Most semesters, I teach a class in Software Engineering. The centerpiece of the course is a group project using Scrum, and the students absolutely require a good web tool to organize their work.
I have a number of requirements for a Scrum tool:
- It has to be free;
- It has to be easy to use;
- It has to implement some basics of Scrum:
- separate product and sprint backlogs,
- orderable backlogs,
- fixed-length sprints;
- It has to be easy for me as an instructor to follow my students’ progress.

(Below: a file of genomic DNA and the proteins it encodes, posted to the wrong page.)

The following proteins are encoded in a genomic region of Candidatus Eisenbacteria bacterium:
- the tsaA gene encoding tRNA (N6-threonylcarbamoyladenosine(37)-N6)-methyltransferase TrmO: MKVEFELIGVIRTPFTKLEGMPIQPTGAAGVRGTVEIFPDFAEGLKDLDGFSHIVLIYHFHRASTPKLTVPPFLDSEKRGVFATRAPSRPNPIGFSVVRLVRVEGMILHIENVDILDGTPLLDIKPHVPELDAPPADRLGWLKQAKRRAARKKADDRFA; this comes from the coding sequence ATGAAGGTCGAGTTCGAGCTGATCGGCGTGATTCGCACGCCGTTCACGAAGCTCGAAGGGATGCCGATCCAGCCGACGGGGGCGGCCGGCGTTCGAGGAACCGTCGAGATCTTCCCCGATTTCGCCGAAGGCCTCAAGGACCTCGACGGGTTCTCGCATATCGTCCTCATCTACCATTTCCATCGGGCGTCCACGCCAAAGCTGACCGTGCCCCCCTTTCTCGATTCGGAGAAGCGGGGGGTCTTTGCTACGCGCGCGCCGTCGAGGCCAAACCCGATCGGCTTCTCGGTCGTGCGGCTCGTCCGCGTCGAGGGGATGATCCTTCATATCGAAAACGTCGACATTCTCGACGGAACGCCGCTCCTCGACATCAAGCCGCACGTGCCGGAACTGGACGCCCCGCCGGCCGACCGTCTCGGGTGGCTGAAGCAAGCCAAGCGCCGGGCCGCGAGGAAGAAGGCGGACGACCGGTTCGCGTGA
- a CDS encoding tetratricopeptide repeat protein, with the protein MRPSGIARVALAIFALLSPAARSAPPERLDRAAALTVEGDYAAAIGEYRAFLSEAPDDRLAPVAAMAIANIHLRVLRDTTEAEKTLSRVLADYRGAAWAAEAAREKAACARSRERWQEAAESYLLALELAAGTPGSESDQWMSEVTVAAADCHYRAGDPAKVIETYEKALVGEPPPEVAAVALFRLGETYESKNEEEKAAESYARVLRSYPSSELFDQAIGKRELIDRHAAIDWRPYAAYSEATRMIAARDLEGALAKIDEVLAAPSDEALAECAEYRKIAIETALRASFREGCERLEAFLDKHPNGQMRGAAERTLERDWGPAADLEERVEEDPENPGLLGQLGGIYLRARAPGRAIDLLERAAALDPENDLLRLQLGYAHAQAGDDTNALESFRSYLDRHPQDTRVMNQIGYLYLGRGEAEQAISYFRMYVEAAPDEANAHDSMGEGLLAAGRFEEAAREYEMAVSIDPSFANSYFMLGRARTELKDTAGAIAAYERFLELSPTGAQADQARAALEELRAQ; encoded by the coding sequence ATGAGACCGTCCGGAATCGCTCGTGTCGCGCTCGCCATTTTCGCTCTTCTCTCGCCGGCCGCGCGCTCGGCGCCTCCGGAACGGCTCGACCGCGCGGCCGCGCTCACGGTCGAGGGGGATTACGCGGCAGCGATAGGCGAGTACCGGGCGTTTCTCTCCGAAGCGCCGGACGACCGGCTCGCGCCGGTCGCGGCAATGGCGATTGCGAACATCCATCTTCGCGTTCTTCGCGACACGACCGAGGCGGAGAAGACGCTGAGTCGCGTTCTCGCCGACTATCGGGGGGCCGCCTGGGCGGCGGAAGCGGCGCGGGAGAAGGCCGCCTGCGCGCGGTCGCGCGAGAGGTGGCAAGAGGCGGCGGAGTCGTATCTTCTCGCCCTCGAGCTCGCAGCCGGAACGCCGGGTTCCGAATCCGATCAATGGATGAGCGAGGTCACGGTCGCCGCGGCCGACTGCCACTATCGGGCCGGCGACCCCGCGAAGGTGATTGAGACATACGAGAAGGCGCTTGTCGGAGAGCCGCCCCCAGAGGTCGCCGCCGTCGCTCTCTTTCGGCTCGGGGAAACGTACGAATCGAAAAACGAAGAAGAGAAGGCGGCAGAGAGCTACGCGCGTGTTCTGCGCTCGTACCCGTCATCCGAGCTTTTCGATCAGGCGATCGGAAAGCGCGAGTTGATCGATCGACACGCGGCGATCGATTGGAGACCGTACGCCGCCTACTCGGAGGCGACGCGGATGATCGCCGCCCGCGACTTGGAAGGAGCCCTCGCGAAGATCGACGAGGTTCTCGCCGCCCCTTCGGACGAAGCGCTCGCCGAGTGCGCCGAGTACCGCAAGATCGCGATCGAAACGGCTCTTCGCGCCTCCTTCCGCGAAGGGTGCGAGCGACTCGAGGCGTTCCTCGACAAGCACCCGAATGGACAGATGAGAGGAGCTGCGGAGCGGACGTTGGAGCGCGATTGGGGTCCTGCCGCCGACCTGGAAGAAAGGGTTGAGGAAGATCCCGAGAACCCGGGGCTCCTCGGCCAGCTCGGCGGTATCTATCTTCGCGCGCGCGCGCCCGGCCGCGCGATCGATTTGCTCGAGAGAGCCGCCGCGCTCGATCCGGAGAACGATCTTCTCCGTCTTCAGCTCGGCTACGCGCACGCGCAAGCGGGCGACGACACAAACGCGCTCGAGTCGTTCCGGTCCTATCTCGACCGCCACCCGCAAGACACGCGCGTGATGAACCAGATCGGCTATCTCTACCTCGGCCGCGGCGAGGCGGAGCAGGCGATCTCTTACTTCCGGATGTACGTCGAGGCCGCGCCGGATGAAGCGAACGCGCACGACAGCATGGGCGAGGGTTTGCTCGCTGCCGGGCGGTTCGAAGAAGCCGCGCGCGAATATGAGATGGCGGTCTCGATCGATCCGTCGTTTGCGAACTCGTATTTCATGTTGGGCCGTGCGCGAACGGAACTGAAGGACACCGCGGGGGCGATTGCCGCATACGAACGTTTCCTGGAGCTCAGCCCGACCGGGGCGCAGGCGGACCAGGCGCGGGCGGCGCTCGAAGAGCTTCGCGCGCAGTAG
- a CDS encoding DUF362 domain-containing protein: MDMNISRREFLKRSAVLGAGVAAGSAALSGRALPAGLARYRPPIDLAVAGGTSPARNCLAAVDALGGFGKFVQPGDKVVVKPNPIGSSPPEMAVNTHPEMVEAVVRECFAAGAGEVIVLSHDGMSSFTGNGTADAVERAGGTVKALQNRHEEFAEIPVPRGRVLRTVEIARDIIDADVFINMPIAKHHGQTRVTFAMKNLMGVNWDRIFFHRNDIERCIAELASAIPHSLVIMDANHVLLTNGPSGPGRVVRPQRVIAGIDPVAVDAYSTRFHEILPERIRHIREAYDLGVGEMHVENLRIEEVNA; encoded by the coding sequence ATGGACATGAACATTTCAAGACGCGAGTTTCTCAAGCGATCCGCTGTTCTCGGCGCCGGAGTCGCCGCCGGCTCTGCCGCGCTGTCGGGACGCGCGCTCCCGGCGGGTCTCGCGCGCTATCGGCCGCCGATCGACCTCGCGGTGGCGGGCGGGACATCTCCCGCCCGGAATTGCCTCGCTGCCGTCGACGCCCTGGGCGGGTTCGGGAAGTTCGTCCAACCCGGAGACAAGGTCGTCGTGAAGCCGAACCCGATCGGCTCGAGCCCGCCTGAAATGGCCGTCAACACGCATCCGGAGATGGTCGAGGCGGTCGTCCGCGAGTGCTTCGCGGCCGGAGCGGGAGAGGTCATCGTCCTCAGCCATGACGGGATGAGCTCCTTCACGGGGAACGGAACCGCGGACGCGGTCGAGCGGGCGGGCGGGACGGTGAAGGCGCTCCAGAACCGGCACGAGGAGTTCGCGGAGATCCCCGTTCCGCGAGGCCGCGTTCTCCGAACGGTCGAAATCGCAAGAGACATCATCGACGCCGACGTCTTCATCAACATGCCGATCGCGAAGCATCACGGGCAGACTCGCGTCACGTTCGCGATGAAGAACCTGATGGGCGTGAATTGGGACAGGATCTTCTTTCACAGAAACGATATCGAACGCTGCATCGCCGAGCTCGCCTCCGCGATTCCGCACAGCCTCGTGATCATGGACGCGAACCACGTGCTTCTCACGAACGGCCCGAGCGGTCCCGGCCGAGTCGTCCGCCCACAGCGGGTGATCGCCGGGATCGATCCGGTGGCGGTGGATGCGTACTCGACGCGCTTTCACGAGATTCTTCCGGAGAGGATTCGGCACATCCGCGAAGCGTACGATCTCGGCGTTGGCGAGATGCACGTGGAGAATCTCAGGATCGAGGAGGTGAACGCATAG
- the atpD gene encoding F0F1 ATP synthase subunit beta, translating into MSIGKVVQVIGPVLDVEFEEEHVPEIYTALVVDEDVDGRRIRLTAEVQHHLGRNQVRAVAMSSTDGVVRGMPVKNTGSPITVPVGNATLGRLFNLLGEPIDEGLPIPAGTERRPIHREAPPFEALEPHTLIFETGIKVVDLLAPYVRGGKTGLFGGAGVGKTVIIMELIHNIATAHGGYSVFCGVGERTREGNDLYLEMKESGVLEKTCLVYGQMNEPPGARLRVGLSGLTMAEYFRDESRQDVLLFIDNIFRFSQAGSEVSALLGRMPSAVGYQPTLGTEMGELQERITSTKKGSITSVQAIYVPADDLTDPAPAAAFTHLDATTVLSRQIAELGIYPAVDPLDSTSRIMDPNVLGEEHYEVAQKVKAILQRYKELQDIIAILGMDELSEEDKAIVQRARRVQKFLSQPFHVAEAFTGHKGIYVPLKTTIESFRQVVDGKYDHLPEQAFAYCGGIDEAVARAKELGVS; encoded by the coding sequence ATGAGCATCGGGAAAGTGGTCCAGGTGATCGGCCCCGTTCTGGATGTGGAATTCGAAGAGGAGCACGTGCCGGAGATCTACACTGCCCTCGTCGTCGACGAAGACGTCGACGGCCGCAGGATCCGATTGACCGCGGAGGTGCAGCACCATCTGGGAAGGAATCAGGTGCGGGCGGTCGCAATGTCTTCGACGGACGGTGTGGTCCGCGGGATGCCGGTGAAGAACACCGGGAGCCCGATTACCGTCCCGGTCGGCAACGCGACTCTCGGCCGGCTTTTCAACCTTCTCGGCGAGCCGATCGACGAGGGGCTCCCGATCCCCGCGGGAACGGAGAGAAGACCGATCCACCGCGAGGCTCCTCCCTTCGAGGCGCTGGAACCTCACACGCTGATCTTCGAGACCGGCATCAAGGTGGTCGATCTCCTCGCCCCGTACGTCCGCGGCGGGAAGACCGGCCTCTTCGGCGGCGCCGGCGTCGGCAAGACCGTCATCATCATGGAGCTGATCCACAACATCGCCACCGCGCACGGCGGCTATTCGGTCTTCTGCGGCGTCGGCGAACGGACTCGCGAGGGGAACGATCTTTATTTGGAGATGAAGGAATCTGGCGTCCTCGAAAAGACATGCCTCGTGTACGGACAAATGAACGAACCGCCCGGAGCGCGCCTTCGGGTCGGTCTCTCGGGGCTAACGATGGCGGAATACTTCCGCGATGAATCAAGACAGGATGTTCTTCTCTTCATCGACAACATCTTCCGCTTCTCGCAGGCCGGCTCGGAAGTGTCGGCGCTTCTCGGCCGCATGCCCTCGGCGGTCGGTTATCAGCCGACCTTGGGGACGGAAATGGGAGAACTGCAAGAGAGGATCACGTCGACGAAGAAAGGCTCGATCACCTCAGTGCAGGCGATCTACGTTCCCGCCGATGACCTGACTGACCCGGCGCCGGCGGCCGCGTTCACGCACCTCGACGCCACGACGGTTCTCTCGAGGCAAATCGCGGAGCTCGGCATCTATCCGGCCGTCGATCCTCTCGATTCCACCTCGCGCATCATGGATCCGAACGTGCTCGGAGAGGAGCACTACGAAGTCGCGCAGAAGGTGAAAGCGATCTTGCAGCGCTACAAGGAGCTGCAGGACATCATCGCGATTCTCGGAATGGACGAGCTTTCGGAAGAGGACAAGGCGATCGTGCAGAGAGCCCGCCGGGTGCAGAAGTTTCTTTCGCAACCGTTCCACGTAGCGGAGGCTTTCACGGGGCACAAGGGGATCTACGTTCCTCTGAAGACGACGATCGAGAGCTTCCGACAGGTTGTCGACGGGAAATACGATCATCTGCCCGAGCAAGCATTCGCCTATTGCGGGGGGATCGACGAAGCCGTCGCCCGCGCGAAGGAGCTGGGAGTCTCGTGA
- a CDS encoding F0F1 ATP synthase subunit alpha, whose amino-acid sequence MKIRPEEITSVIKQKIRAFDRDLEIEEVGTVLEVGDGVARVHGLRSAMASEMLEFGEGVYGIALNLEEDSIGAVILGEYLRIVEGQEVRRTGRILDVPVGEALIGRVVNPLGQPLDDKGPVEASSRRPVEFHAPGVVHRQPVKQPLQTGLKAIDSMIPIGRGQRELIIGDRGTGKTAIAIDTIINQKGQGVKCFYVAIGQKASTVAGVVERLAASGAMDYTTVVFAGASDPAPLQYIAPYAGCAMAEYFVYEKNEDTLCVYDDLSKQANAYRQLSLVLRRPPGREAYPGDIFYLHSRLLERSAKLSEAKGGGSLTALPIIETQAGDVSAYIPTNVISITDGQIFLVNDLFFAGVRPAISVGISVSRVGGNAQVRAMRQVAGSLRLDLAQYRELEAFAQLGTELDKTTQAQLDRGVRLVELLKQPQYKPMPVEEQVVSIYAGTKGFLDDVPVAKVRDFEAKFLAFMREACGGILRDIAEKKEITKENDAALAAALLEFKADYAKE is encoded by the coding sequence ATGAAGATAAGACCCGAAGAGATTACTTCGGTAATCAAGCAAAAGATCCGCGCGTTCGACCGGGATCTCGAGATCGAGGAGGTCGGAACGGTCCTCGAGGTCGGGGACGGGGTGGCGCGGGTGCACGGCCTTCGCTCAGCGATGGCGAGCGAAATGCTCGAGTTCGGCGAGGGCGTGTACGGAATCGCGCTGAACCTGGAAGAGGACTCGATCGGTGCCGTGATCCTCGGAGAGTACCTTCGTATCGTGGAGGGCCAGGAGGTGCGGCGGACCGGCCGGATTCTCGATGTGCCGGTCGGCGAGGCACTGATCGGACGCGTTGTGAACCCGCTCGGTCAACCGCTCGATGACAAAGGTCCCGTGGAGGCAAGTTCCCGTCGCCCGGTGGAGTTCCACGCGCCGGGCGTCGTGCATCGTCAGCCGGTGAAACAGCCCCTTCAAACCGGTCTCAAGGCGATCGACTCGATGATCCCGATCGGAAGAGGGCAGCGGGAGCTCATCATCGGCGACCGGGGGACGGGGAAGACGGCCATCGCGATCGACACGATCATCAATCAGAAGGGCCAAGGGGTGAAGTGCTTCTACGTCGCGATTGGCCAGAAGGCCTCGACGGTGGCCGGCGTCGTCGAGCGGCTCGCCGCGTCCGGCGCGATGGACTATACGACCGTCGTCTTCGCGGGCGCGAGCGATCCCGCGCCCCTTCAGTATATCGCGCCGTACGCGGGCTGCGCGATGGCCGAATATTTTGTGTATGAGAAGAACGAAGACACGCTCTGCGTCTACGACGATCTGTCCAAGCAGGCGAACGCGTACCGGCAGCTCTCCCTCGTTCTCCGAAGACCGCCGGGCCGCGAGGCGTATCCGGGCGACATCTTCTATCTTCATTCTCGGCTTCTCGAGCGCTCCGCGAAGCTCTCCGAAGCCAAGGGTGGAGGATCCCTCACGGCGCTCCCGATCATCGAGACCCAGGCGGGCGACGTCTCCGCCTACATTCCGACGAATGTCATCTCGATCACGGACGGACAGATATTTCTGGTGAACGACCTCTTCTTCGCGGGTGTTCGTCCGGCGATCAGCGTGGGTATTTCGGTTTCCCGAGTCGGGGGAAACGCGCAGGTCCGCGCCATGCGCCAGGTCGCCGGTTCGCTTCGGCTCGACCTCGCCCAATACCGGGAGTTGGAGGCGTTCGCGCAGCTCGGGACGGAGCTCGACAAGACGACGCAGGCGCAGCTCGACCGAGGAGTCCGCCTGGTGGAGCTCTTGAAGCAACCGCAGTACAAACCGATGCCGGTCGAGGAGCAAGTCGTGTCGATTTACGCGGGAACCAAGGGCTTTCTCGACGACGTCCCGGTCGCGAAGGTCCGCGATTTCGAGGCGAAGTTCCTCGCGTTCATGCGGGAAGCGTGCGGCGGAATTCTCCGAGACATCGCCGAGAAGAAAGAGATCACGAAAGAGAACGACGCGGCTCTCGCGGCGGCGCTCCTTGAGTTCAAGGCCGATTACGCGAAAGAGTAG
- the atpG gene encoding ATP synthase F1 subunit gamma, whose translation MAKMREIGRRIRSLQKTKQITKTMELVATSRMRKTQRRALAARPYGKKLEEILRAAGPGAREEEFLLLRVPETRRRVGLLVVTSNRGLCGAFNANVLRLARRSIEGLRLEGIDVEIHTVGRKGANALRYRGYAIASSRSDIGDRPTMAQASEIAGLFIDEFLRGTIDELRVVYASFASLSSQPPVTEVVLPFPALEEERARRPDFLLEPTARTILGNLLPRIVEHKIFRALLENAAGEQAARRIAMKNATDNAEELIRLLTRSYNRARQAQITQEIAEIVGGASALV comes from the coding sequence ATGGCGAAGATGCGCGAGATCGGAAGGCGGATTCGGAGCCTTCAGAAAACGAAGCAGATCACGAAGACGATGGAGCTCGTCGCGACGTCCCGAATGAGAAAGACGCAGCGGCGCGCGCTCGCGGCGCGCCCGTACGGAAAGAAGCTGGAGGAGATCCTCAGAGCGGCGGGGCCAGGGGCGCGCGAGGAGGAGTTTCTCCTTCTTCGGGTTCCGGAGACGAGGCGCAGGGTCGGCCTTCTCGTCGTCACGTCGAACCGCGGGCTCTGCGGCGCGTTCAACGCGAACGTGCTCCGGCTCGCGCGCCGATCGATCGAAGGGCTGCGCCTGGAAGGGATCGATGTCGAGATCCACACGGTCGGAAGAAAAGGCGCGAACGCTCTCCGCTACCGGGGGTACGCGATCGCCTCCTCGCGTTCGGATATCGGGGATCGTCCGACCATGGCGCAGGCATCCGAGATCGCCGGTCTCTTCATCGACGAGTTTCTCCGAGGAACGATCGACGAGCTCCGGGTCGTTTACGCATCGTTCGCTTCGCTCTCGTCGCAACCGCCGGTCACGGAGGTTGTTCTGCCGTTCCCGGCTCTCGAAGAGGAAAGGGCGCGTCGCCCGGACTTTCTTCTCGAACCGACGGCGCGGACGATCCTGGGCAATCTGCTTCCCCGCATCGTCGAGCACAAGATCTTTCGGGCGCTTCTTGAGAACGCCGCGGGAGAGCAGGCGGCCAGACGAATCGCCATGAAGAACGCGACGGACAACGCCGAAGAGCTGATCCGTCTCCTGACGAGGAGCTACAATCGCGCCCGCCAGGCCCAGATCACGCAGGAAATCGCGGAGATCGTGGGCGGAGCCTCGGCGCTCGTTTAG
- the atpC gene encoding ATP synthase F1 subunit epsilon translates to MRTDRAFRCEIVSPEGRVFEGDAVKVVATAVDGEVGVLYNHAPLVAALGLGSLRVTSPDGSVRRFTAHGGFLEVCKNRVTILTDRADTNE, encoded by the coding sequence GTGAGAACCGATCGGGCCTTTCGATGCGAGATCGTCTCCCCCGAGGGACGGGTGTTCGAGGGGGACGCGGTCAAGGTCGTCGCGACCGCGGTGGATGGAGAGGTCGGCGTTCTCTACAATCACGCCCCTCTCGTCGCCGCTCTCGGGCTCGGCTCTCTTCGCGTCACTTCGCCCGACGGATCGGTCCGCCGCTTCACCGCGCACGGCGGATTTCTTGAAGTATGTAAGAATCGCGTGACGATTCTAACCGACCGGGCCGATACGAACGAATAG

Moreover, I want whatever tool they use to implement the basics of Scrum and not much else; teams should be free to work how they like within the bounds of Scrum without the tool imposing its own viewpoint.
For a while I used one tool until it was no longer free; then I used another, but it didn’t really do what I wanted, etc.
Finally, I gave up and wrote my own, and the result is Scrumboard.
Scrumboard makes a few choices of how you might work within Scrum, such as Epics (which group Product Backlog Items), Acceptance Criteria (which define how to know when a story is implemented), and Tasks (which define how work is broken down within a sprint). All of these are optional, but I think they’re pretty lightweight solutions to common needs when working in Scrum.